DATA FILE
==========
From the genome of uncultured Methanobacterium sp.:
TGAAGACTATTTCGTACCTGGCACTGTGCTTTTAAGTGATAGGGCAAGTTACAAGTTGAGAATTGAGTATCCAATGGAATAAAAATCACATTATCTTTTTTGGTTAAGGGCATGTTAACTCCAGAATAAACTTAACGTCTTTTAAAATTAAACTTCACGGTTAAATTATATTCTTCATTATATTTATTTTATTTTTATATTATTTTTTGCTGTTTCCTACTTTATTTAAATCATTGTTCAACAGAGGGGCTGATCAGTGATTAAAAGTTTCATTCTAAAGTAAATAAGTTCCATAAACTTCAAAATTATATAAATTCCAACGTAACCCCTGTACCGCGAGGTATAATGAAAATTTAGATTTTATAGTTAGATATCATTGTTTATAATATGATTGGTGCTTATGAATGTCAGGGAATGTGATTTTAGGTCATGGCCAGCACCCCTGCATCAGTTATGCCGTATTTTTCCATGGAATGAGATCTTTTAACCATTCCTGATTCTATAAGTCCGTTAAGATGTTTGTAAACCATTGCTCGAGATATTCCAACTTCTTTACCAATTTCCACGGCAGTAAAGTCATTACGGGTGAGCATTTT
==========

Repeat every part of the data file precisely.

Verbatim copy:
From the genome of uncultured Methanobacterium sp.:
TGAAGACTATTTCGTACCTGGCACTGTGCTTTTAAGTGATAGGGCAAGTTACAAGTTGAGAATTGAGTATCCAATGGAATAAAAATCACATTATCTTTTTTGGTTAAGGGCATGTTAACTCCAGAATAAACTTAACGTCTTTTAAAATTAAACTTCACGGTTAAATTATATTCTTCATTATATTTATTTTATTTTTATATTATTTTTTGCTGTTTCCTACTTTATTTAAATCATTGTTCAACAGAGGGGCTGATCAGTGATTAAAAGTTTCATTCTAAAGTAAATAAGTTCCATAAACTTCAAAATTATATAAATTCCAACGTAACCCCTGTACCGCGAGGTATAATGAAAATTTAGATTTTATAGTTAGATATCATTGTTTATAATATGATTGGTGCTTATGAATGTCAGGGAATGTGATTTTAGGTCATGGCCAGCACCCCTGCATCAGTTATGCCGTATTTTTCCATGGAATGAGATCTTTTAACCATTCCTGATTCTATAAGTCCGTTAAGATGTTTGTAAACCATTGCTCGAGATATTCCAACTTCTTTACCAATTTCCACGGCAGTAAAGTCATTACGGGTGAGCATTTT